In a stunning — but not altogether unsurprising — turn of events, Kevin McCarthy was removed as speaker of the House on Tuesday. The vote was 216-210, with eight Republicans breaking against their leader. It is the only time in U.S. history that a House speaker has been ousted in the middle of their term.
In a combative press conference last night, McCarthy began the process of pointing fingers, which is likely to continue for the next few weeks. Naturally, he blamed Matt Gaetz, who triggered the vote that sparked McCarthy’s demise. Less explicitly, he blamed Nancy Pelosi and Hakeem Jeffries, the Democratic counterparts he served with. He blamed Nancy Mace, the mercurial moderate who joined the band of right-wing rebels. The list goes on.
But McCarthy has no one to blame for his sudden ouster but himself.
It has been clear for weeks now — and, in some ways, for McCarthy’s entire speakership — that his survival would eventually depend on Democrats.
I wrote last month that the only way for McCarthy to keep the government open and keep his gavel would be to work with Democrats on a continuing resolution and on averting a motion to vacate. The two agreements simply had to be a package deal, since the needed amount of Republicans had already promised not to support any CR and to oust McCarthy if he passed one. You didn’t have to be a former House Majority Whip to count this one.
But McCarthy refused to treat the two situations as connected, although they plainly were. He put a CR on the floor that was amenable to Democrats — but in a manner that seemed almost engineered to piss them off, not even giving them the 90 minutes they requested to read over the legislation. Once the measure passed with Democratic support, it was clear he would need the minority party to save his job, but he flatly refused to negotiate with them.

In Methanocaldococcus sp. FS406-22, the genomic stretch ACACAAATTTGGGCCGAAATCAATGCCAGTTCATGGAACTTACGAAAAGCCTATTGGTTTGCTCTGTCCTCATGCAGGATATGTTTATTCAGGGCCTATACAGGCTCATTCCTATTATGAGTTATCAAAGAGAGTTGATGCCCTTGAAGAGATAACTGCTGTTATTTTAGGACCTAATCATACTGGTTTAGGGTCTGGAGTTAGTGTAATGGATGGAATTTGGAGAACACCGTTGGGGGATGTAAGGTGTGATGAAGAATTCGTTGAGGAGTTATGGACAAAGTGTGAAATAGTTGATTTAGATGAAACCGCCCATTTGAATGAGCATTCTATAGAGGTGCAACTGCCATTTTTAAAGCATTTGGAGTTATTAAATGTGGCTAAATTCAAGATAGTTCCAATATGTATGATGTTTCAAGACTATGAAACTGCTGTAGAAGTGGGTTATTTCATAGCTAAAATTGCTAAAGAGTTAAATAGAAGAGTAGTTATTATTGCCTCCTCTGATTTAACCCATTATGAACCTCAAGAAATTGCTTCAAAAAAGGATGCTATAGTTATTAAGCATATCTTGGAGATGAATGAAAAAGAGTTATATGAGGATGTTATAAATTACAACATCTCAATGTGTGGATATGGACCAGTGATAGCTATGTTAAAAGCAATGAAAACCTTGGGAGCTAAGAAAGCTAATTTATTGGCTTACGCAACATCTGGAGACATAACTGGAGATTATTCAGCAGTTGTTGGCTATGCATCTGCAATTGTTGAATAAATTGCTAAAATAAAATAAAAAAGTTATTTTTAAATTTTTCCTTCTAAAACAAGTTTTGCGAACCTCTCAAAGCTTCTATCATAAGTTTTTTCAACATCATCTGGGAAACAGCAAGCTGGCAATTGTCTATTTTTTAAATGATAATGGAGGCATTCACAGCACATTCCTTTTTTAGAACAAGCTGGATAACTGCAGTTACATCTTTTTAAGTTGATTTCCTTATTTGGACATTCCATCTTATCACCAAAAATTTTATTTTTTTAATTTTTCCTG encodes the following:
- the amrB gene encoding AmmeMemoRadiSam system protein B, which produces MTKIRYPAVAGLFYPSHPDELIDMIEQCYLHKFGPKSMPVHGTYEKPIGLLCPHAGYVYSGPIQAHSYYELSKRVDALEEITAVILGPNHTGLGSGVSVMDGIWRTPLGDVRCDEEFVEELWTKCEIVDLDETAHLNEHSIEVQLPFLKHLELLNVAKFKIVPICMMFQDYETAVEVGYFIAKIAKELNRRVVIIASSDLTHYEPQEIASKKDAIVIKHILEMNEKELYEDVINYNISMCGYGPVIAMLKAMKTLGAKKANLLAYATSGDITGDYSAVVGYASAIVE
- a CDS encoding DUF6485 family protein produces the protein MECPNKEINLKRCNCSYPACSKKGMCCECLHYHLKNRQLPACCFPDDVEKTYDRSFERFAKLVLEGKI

Instead, the job was left to McCarthy’s deputies, who “frantically” reached out to Democrats on Tuesday using the rationale that Democrats should save McCarthy because he was being ousted for working with them to avert a shutdown. Democrats might have been persuadable on those grounds, too — if only McCarthy himself hadn’t publicly denied that’s what had happened. Over the weekend, he went on CBS to claim that “Democrats tried to do everything they can” to force a shutdown, a comment that might have sealed his fate.
Take Democrat Matt Cartwright, for example, who represents a Pennsylvania district won by Trump in 2020: exactly the type of centrist Democrat McCarthy needed to keep the speakership. On Saturday, he told Fox News that McCarthy had done “the sensible thing” by keeping the government open, adding that he’d likely vote “present” on a motion to vacate (which would have helped McCarthy).
But then Democratic leaders played the CBS clip in their Tuesday caucus meeting. “After I saw Kevin McCarthy’s interview with Margaret Brennan, all magnanimity left my body,” Cartwright told a reporter.
As with his entire speakership, McCarthy gambled away any opportunity to gain goodwill with Democrats in pursuit of a right flank he was never going to win over.
Pretty soon, a gusher of Democratic grievances came back to haunt him: his vote against a January 6th commission he had once supported, his reneging on a spending deal with President Biden, his unilateral initiation of an impeachment inquiry after promising he’d hold a vote on it. “Kevin McCarthy...is a man without principle,” said Rep. Abigail Spanberger (D-VA), another moderate. “He is a man who cannot be trusted.”
By the time McCarthy tried appealing to Democratic patriotism — “This is about the institution,” he declared — it was already too late. He’d made his bed. And McCarthy never tried to offer concessions to win the minority party over, even when Democrats left the door open as late as Tuesday morning. “We are ready to find bipartisan common ground,” Jeffries said.